Americans — especially older Americans — worry about our economic future. Between unemployment and debt, bombs and terror, we wonder what will be left when we’re gone. Fear not. Your grandchildren will inherit a better world, financially and otherwise. Here’s why:
Reason #1: They’re growing up with a healthy fear of debt.
Today’s 30 year olds were only 25 when financial markets collapsed in 2008. Too young to participate in the housing boom, they avoided the credit card and mortgage debt of middle-aged Americans. They’ve seen their parents struggle, and they don’t want to live that way.
Younger Americans know how to spend, of course, but not like us. Baby Boomers defined success with their giant SUVs and suburban McMansions. The Millennial generation is more interested in having the latest smart phone and traveling by bike and bus through revitalized urban neighborhoods.
This isn’t to say 20-something Americans are debt-free. Student loans are a growing problem, especially with youth unemployment at record levels. Nevertheless, their total debt load is still relatively low. The schooling financed by those loans may turn out to be great investment. In fact, it created …
Reason # 2: The most educated generation in American history.
True, today’s young adults aren’t necessarily educated in the subjects their elders consider important. But how do we know what they need? Success in the future will demand a different set of skills. What looks to us like a pointless video game could be excellent training for tomorrow’s work.
The ideal “career” in which people joined a company, changed jobs a few times and finally retired with a pension is gone. What will replace it? I don’t know, but I suspect the ability to navigate a virtual globe at a dizzying pace without breaking a sweat will be a big advantage.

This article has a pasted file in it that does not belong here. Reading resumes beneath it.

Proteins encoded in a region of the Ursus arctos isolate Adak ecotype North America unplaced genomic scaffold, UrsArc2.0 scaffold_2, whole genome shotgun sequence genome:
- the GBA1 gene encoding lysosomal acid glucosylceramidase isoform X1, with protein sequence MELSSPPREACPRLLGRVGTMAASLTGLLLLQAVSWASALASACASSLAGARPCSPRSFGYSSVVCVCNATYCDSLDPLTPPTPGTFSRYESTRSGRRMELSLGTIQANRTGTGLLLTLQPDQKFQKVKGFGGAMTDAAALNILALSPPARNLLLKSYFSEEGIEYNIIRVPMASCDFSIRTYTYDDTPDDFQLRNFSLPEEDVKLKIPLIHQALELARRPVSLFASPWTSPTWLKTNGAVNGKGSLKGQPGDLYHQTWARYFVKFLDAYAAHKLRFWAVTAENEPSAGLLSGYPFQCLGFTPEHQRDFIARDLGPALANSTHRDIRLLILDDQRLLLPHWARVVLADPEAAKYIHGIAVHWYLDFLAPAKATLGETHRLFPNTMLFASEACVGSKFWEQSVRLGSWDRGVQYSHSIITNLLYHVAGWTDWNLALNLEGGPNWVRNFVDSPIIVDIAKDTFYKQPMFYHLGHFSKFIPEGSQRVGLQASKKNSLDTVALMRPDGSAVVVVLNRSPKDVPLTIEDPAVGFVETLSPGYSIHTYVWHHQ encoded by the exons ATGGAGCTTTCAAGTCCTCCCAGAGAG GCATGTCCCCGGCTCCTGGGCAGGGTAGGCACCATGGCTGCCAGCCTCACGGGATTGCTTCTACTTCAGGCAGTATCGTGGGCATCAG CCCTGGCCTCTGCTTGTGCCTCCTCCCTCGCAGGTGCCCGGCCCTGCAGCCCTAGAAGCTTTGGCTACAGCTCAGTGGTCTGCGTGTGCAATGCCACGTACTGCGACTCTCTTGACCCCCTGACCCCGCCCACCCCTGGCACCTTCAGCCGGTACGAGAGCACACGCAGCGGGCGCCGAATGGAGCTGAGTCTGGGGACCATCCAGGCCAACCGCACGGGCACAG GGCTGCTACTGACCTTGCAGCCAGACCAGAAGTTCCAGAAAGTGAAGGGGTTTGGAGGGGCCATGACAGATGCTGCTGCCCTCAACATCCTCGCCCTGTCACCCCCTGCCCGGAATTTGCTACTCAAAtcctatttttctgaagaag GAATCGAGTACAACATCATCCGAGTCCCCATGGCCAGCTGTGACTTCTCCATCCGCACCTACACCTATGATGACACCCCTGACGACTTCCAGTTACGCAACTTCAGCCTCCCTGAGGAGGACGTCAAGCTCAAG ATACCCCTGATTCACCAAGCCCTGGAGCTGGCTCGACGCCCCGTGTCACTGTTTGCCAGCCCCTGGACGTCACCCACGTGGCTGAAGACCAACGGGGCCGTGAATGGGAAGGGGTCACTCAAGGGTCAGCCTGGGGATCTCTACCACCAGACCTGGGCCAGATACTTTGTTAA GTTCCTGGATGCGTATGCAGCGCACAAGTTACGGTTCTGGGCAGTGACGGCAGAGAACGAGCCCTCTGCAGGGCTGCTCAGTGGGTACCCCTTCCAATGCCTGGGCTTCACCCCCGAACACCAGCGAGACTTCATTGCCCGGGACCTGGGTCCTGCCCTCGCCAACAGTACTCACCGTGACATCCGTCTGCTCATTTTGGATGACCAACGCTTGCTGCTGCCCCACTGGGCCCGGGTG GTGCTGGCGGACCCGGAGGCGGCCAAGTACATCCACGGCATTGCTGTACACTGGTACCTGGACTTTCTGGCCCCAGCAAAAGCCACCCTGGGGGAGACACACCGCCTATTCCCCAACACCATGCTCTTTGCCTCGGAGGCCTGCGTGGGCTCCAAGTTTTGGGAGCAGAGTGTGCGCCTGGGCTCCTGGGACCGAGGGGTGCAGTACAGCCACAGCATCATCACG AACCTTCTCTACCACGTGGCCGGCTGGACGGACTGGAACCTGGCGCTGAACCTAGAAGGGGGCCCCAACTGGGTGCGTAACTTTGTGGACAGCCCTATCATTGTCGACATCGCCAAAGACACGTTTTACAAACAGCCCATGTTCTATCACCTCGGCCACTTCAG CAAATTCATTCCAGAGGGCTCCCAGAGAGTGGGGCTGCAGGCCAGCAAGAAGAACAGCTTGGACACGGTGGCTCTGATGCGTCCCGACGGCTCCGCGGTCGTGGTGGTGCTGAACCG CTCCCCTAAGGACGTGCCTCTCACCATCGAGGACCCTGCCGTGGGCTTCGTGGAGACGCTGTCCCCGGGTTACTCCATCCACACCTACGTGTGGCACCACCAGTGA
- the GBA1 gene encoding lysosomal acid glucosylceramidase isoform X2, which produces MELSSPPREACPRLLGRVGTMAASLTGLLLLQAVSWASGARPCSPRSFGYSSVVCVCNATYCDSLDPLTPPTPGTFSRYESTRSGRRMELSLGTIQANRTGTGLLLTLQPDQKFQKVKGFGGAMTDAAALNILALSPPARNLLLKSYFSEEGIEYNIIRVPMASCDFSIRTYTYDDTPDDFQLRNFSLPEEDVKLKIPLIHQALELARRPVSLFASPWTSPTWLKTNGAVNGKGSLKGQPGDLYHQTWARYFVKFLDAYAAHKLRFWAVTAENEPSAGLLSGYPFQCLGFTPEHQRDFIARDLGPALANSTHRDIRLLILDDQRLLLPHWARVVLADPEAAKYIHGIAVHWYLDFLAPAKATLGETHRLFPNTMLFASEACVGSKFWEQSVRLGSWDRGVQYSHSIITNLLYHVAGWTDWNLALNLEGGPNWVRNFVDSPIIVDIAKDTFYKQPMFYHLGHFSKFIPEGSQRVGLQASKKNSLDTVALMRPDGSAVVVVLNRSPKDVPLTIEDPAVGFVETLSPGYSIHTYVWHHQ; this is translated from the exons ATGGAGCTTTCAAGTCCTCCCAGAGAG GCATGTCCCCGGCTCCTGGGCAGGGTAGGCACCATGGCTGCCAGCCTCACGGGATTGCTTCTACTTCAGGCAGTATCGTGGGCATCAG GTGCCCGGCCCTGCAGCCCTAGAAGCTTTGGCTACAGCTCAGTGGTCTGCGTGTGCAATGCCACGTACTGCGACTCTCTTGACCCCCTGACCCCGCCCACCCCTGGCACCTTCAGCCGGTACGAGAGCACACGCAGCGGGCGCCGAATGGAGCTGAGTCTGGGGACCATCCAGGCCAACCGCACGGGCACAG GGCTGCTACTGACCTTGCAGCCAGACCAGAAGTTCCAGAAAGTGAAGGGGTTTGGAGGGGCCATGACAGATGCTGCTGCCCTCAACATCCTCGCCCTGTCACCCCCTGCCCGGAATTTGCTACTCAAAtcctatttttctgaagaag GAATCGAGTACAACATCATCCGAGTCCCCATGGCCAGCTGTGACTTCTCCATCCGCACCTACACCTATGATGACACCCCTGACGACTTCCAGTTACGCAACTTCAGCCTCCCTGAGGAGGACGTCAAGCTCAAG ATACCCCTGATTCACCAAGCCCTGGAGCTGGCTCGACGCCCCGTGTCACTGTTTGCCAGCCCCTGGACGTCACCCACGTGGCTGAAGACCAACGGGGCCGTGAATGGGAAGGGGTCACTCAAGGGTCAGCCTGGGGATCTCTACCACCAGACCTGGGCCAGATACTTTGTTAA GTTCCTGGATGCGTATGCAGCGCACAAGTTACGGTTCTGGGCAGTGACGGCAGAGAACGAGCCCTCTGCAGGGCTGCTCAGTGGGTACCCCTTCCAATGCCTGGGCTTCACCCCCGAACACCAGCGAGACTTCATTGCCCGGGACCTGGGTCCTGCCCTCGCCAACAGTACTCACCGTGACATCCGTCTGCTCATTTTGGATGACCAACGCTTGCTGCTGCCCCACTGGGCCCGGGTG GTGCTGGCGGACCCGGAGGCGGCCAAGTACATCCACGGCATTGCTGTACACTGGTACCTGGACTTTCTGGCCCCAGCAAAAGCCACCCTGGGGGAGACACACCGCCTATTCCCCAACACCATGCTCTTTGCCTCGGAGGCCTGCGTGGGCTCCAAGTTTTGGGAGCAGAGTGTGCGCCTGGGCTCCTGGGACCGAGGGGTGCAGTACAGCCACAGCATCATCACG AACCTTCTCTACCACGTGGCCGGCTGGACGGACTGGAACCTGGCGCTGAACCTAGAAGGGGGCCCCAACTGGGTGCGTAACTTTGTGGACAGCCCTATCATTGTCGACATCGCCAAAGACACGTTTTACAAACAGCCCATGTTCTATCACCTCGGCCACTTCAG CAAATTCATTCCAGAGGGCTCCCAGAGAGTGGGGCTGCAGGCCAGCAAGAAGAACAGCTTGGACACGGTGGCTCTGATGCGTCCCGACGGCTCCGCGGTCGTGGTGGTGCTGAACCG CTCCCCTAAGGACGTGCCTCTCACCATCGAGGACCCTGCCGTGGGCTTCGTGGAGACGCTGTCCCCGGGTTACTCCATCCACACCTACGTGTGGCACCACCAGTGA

Reason # 3: Young Americans know how to serve.
Their kind of service doesn’t always look like ours. Nor does it need to. Unlike the Vietnam War, draftees aren’t fighting the Iraq and Afghanistan Wars. Today’s military heroes are volunteers. Knowing the danger, they volunteered anyway. They’re coming home, some in flag-draped boxes, others with fewer limbs, and all with memories of the horror we call war.
Many young heroes never leave these shores. Look at 27-year-old Jeff Bauman, the Costco employee who lost both legs in the Boston Marathon bombing. Still in ICU and unable to speak, Bauman scratched out a description of the man he saw dropping a backpack. His account helped investigators identify the suspects.
We have those like Sean Collier, 26, the MIT police officer allegedly killed by the bombing suspects. We have the many local police and federal agents who bravely searched Watertown for a killer. We have the young volunteer firefighters in West, Texas, who rushed toward danger, not away from it, in a selfless decision that cost some their lives.
These young Americans didn’t have to be unpaid firefighters. They wanted to serve their community. Jeff Bauman could have just dozed off while pondering his new life without legs. Instead he ignored his own pain to protect his neighbors.
The world you and I leave behind will belong to men and women like these. Last week, they were tested, and they passed. We need not worry for them.
Whatever the future holds, they can handle it.
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